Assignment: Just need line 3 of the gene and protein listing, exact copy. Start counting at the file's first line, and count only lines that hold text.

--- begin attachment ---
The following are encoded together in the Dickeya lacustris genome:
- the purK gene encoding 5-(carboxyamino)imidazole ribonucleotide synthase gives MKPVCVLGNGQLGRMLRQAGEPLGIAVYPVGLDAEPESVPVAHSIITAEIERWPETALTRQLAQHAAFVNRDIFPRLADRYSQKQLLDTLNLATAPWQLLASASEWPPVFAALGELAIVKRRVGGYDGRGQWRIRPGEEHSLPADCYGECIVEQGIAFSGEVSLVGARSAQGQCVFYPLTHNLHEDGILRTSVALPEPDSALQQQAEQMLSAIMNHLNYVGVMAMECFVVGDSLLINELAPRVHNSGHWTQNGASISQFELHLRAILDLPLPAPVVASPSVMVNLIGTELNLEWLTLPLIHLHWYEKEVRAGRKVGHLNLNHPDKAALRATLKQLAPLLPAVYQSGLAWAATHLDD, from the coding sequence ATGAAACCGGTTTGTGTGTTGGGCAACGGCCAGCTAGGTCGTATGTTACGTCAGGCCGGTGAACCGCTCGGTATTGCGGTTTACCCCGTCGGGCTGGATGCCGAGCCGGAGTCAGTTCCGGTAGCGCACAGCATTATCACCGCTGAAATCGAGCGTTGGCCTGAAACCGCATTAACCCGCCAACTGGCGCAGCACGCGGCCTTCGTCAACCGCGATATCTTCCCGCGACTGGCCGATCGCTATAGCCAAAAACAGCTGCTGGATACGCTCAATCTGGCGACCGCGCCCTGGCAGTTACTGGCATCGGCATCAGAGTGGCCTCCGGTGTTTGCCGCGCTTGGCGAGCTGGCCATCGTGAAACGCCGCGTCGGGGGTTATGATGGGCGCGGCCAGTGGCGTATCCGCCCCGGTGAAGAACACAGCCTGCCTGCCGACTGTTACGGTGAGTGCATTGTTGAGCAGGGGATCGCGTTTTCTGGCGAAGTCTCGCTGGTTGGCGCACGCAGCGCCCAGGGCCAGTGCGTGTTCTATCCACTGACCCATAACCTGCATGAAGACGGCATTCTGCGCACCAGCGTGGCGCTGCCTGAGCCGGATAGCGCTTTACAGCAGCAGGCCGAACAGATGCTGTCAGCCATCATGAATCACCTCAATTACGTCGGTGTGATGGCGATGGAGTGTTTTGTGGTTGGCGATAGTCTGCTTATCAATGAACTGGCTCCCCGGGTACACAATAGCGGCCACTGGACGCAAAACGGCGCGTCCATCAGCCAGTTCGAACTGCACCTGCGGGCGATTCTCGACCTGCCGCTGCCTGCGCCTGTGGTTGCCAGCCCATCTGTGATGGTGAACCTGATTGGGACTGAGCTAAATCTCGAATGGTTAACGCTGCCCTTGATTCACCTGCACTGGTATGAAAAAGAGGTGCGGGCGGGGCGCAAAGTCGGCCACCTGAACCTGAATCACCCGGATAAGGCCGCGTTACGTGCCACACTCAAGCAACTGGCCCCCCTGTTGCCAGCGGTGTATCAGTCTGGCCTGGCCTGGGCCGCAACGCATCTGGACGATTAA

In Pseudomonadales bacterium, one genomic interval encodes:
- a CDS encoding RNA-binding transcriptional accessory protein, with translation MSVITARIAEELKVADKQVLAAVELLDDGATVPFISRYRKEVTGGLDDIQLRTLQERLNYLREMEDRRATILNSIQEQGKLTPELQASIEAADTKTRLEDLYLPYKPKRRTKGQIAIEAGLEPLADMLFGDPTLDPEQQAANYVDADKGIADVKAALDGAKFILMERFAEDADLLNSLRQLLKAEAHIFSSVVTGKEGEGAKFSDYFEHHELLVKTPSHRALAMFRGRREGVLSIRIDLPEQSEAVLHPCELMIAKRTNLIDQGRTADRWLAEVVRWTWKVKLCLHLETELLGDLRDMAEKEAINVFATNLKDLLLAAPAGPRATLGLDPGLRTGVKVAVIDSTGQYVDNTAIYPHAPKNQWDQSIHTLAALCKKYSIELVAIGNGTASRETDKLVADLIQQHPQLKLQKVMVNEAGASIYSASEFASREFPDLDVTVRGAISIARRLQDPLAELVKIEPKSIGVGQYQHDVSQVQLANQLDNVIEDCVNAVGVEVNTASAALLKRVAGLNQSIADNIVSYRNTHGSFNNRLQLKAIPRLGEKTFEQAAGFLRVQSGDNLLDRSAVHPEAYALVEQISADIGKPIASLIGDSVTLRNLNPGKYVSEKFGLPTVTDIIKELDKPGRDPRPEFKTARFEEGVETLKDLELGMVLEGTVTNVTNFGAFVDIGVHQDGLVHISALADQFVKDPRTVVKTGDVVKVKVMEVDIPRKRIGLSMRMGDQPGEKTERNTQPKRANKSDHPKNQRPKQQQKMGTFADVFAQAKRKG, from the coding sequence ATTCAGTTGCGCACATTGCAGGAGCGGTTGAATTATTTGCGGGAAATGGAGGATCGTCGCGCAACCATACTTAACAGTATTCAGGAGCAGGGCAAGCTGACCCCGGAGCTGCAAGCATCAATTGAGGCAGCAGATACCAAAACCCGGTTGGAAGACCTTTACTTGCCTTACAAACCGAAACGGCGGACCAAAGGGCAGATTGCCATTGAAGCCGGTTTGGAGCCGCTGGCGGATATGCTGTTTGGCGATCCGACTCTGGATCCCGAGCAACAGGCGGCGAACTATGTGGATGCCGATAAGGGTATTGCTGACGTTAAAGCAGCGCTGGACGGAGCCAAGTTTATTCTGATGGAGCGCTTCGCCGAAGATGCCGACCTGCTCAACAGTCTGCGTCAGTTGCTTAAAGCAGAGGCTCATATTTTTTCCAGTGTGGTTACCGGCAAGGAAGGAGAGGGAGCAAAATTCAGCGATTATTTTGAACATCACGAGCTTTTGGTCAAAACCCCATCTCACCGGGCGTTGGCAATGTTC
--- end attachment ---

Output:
In Pseudomonadales bacterium, one genomic interval encodes: